NAMB luncheon encourages ‘normative-sized’ churches in their mission

INDIANAPOLIS (BP) —Though the title of the luncheon was the North American Mission Board (NAMB) Small Church Pastors’ Luncheon, Mark Clifton called it a misnomer.

“It’s really a lunch for 93 percent of all Southern Baptist churches, because 93 percent of all of us have way under 200 in worship every Sunday morning,” said Clifton, the executive director of church replanting and rural ministry at the NAMB. “We are a convention of normal-sized churches.”

During the lunch for normative-sized churches held on Tuesday, June 11, Clifton and his replant and rural ministry team at NAMB encouraged pastors and their wives to see the eternal significance of their ministry.

“We wanted them to know that their work is really important and matters. They have a scale they don’t even understand when you have 36,000 churches that have less than 100,” Clifton said. “That’s churches in all kinds of communities, crossroads, and neighborhoods. That’s an amazing resource that I don’t think we fully tap into.”

Developing a rhythm of leader health

Drawing from his book “Finding a Biblical Rhythm: Moving From Surviving to Thriving in Ministry,” Andy Addis shared some of the principles he learned about healthy ministry after nearly dying one day while running.

“Most of us push ourselves too hard. We go beyond our abilities and limits,” said Addis, lead teaching and vision pastor at CrossPoint Church in Kansas and a member of the rural ministry team at NAMB. “I would hesitate to say that we even go beyond what God wants us to do. In doing so, we damage ourselves, our families, our lives, and our ministries.”

Addis took aim at popular sayings among Christian leaders that often counter a healthy ministry. He specifically mentioned “hard work pays off” and “it’s just a season.”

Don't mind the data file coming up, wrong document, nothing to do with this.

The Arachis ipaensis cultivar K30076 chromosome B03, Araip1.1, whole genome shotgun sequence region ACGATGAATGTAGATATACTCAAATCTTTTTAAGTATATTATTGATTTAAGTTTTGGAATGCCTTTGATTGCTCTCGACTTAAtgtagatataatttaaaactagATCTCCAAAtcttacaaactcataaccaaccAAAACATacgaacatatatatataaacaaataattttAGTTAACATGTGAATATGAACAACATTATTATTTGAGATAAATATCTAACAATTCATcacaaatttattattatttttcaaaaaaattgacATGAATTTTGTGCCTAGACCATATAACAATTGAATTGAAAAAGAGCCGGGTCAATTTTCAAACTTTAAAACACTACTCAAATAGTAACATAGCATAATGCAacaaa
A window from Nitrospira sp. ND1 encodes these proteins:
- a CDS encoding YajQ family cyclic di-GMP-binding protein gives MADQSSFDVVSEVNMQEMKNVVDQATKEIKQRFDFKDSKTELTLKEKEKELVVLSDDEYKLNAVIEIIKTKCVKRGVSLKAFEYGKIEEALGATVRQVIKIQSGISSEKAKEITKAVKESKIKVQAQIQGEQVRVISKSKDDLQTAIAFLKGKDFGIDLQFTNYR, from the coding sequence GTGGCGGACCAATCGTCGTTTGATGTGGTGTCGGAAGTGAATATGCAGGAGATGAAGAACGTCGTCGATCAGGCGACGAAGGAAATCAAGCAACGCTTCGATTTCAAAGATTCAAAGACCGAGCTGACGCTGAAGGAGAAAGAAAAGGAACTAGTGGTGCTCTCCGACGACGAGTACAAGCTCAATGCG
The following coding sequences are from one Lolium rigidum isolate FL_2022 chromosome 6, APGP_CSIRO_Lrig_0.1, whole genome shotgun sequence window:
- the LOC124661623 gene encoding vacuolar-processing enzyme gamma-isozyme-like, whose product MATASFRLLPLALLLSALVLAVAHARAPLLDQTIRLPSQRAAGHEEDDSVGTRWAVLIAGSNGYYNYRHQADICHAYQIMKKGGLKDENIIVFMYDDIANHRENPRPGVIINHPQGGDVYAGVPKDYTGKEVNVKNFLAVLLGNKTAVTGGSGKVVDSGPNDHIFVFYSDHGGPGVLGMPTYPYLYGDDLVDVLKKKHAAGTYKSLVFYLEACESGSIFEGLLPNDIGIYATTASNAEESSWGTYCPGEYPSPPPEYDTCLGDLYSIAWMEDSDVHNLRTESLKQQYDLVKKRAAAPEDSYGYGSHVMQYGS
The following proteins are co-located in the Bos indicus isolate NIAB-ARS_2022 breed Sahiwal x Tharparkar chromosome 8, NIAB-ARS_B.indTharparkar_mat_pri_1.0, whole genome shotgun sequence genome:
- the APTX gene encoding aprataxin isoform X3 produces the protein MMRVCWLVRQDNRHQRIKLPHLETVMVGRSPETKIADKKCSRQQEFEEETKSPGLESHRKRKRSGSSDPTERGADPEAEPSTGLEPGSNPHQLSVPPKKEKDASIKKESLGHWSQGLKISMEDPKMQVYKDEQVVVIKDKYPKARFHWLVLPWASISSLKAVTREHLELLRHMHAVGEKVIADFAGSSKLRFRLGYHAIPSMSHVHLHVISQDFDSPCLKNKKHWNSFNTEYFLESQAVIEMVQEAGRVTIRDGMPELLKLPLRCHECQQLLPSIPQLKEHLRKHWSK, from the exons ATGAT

“I want to challenge you that one of the areas you need to lead out in in order to be there for the long term is that you’ve got to establish and draw some lines and get some healthy boundaries,” Addis said.

Serving ministry wives

Darlene Dryer, a Florida pastor’s wife and replant and revitalization spousal support coordinator at NAMB, shared several ways the entity is helping ministry wives. Dryer is a third-generation pastor’s wife.

“What these women in my life have done is they have passed down that [the role of pastor’s wife] is something to rejoice in,” Dryer said. “It is something to count as all joy. It is something to hunger for. It is a challenge that you’ve been called to. And I want to pass that DNA on to the pastors’ wives.”

Dryer described the key values that drive the replant and revitalization team’s ministry to spouses. For example, she says, the resources they provide are drawn directly through needs communicated from the field.

Dryer shared with luncheon attendees several resources to support the work of ministry wives, including books to support their prayer lives.

Dryer described the volunteer coaching system NAMB has developed to help ministry wives. More information about this system and its resources are available at replantwife.com.

Jimbo Steward, the associate director of NAMB’s replant and revitalization team, told attendees about resources available through the entity for normative-sized churches. He highlighted that all the team’s resources are tailored for churches with less than 150 members. Those resources are available at namb.net/church-replanting.

Mark Clifton: ‘You are not alone’

Clifton ended the luncheon by reminding attendees of their ministry impact.

“If you took every Southern Baptist pastor who preached to over 1,000 last weekend, they could all fit on that one jet,” Clifton said. “Now, you know who sat in first class because they have a pecking order and they would figure it out. But if you took the rest of us under 100, we would fill every seat in Royals [Kauffman] Stadium in Kansas City. You are not alone out there.”

God does amazing work in small places, he added. He urged pastors of normative-sized churches to be faithful to God’s Word and not be concerned about the numbers. He described his own ministry at Linwood Baptist Church in Linwood, Kansas, where attendance has gone back and forth over the past month between 44 and 98.

Attendees heard the musical talents of Chosen Road, a Christian bluegrass group.

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